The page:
Analysis: Holyrood will not win veto in complex Brexit contest

The Supreme Court in Westminster will rule if the government can trigger Article 50 without the need for legislation. Picture: PA
The Supreme Court in Westminster will rule if the government can trigger Article 50 without the need for legislation. Picture: PA
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The UK Supreme Court will this week hear the most significant constitutional law case in decades, on whether the UK government can use the royal prerogative to give notice to leave the EU, via Article 50 of the Treaty on European Union, without a need for legislation.

The government argues that the royal prerogative power to conduct foreign affairs, including to make and break treaties, extends to the UK’s membership of the EU treaties.

The claimants argue (and the High Court agreed) that as a general rule the prerogative cannot be used to change domestic law, that leaving the EU would have that effect, and that the European Communities Act 1972 should therefore be read as removing the government’s power to withdraw from the EU.

The UK government’s counter is that the prerogative has been used to agree many changes to EU law which have had a direct impact on domestic law. But neither side disputes that parliament at Westminster could limit the relevant prerogative power, as it has many other powers over the centuries.

The argument is whether it has actually done so.

The Lord Advocate is intervening in the case to argue that the prerogative cannot be used because, among other reasons, triggering Article 50 would result in the law in devolved areas being changed and in the competence of the Scottish Parliament and responsibilities of the Scottish Government being altered, contrary to the constitutional convention that the UK Parliament will not normally do such things without the Scottish Parliament’s consent.

The UK government disagrees, and argues that the Court should not even consider the issue as it is not relevant to the claimants’ case. Given the political sensitivities this approach may tempt the Court, as long as it is content that the right answer can be reached on other grounds.

However, the government also raises the general principle that conventions are not justiciable (ie legally enforceable). While part of the consent convention was added to the Scotland Act 1998 earlier this year (as section 28(8)), it says that “it is recognised that” the UK Parliament will not “normally” legislate on devolved matters without consent.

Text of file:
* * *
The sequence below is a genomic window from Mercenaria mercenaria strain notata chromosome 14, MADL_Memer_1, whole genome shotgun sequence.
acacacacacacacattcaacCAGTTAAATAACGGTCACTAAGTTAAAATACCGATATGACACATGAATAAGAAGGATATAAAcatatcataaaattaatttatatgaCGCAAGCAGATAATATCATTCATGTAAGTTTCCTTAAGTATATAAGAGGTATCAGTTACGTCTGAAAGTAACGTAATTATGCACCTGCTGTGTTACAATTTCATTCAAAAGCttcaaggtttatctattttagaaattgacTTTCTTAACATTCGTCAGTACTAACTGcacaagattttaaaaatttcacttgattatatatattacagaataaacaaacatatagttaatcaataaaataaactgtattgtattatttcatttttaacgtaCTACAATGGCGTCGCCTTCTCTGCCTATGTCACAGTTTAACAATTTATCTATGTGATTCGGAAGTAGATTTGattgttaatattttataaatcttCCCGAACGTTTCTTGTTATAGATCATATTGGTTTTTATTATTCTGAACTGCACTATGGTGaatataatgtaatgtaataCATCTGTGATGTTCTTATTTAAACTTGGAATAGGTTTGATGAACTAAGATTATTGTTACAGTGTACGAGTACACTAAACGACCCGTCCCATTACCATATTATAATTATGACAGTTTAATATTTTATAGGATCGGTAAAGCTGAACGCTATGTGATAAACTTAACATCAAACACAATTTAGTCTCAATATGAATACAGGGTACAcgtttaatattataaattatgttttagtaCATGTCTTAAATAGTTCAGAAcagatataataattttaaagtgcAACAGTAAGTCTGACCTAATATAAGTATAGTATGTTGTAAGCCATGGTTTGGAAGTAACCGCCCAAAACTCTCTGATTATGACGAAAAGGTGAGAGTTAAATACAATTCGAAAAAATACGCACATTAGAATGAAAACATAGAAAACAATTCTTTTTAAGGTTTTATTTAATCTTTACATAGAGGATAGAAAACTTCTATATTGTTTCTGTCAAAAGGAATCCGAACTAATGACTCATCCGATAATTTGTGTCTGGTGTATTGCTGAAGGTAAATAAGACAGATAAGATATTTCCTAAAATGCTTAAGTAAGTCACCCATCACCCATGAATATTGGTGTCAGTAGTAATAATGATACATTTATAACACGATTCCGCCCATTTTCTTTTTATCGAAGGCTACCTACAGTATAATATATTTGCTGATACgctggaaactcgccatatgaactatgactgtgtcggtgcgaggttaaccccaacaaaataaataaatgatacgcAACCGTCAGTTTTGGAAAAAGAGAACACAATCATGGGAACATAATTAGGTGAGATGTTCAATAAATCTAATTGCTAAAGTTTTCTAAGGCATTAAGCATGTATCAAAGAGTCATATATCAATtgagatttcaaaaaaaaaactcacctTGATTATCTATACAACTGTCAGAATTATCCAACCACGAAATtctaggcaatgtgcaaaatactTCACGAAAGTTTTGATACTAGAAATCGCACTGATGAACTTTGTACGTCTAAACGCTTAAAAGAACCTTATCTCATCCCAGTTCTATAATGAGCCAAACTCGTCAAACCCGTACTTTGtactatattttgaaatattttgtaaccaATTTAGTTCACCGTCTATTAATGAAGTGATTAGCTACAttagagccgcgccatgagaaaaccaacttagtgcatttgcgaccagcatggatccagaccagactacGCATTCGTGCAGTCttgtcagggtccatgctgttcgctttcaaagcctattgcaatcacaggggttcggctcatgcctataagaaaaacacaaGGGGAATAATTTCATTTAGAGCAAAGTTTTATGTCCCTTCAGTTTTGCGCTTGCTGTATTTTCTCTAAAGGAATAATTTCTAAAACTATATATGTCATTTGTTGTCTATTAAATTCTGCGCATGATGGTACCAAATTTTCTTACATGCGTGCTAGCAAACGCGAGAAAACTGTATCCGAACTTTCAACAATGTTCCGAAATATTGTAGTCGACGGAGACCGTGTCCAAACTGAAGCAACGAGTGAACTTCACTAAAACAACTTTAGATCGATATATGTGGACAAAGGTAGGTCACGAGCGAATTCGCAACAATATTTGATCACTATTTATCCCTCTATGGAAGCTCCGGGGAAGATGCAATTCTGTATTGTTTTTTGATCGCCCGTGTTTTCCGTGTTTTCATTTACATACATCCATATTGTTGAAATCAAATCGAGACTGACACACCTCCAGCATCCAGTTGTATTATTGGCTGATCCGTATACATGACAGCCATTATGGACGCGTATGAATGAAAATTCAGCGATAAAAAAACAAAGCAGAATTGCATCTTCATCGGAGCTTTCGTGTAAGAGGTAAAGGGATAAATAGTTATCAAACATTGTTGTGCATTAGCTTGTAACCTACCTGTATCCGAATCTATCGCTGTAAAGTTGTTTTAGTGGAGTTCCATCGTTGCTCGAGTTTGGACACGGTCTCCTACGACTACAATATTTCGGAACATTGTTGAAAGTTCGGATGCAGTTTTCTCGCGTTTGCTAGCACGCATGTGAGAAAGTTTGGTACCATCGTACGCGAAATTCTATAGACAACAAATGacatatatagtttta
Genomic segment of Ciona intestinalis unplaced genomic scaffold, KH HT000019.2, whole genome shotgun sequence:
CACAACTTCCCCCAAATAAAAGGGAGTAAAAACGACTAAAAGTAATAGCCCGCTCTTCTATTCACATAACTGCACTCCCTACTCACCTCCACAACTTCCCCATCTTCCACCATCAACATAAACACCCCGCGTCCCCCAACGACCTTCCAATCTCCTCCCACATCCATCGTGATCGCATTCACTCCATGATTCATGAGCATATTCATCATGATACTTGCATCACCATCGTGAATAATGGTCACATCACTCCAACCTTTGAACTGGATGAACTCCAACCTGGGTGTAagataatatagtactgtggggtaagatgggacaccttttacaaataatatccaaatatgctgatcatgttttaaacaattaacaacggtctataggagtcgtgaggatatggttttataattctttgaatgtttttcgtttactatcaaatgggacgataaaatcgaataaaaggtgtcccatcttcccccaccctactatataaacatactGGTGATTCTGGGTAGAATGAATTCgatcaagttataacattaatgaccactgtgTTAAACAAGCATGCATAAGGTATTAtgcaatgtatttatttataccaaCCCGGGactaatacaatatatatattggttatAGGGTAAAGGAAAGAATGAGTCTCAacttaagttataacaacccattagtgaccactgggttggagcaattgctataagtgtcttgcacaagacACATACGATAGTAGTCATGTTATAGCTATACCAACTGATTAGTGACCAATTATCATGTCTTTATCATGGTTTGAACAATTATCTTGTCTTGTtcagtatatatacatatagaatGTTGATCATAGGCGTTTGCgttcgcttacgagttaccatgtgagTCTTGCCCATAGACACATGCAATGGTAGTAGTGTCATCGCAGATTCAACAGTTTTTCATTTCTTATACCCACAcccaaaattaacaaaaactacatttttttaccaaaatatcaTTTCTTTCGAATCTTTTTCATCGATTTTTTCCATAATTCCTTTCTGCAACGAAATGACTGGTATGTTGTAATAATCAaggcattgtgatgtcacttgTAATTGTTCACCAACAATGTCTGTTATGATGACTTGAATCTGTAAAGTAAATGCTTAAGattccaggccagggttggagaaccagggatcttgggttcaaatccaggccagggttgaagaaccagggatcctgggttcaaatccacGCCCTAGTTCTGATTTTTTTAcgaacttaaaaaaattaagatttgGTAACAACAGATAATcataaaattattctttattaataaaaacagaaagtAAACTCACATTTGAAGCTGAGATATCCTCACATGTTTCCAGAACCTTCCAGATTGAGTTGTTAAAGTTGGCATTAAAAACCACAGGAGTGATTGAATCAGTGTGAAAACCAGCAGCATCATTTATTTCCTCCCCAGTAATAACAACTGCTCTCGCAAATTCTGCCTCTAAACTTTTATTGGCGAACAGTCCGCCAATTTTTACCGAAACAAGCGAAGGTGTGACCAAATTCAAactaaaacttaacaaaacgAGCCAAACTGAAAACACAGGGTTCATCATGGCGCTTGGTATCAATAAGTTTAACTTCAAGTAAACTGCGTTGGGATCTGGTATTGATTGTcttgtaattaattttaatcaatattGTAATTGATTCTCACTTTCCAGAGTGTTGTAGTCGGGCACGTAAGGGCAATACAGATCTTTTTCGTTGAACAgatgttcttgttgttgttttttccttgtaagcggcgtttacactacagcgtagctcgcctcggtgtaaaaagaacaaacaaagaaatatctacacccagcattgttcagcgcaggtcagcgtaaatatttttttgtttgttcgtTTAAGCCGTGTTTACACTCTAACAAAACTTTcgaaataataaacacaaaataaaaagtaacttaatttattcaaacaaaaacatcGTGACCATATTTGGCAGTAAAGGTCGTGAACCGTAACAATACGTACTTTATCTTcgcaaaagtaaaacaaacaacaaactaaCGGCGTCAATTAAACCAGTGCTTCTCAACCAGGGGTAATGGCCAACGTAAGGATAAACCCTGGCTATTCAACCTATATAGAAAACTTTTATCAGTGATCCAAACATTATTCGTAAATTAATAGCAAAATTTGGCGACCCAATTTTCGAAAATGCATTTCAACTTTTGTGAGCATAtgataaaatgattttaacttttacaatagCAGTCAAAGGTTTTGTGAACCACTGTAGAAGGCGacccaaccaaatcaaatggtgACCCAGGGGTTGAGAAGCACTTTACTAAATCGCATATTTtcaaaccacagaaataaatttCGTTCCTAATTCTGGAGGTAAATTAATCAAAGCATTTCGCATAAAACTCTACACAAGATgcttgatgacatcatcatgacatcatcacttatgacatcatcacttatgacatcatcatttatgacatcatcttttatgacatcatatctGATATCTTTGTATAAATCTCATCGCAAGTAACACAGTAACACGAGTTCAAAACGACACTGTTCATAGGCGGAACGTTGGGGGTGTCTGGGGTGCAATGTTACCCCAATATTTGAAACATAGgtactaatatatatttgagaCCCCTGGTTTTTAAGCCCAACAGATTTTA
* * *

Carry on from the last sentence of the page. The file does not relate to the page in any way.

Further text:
The UK government argues that that wording shows Parliament was merely recognising the existence of the convention, not giving the courts any authority to decide whether consent should be sought.

This reflects the strong constitutional principle that an Act of Parliament cannot be invalidated because its passage did not comply with a procedural or even constitutional requirement.

This is recognised by the Lord Advocate in his written case, which says that “if the UK Parliament were to choose to pass an Act of Parliament without the consent of the Scottish Parliament, the courts could not decline to recognise the validity of the resulting Act”.

This is consistent with section 28(7) of the Scotland Act, which confirms that the UK Parliament retains the power to make laws for Scotland. The Lord Advocate is therefore not asking the Supreme Court to declare that legislation authorising Article 50 would require the Scottish Parliament’s consent.

Suggestions that the case might result in the Scottish Parliament being able to “veto” Brexit are incorrect.

Instead, the Lord Advocate will encourage the Supreme Court simply to declare that the legislative consent convention would be engaged.

If the Court is willing to do that, it would then be politically difficult for the UK Parliament to proceed without asking for consent, or despite a refusal of consent.

To get there, however, the Court would have to decide not only that the issue is justiciable and relevant, but also that consent would be required under the convention.

While conceding that the legislation would relate to the reserved matter of foreign affairs, the Lord Advocate argues the convention would be triggered because of the effects on devolved matters, and the fact that the Scottish Parliament’s competence would no longer be limited by EU law. The UK government argues the contrary.

If we do not get an answer on that, but the Supreme Court does decide that legislation is required, the argument about consent will not disappear. Rather, it will continue into the political arena where constitutional conventions are traditionally policed.

Charles Livingstone is a partner in the public law and regulatory team at Brodies LLP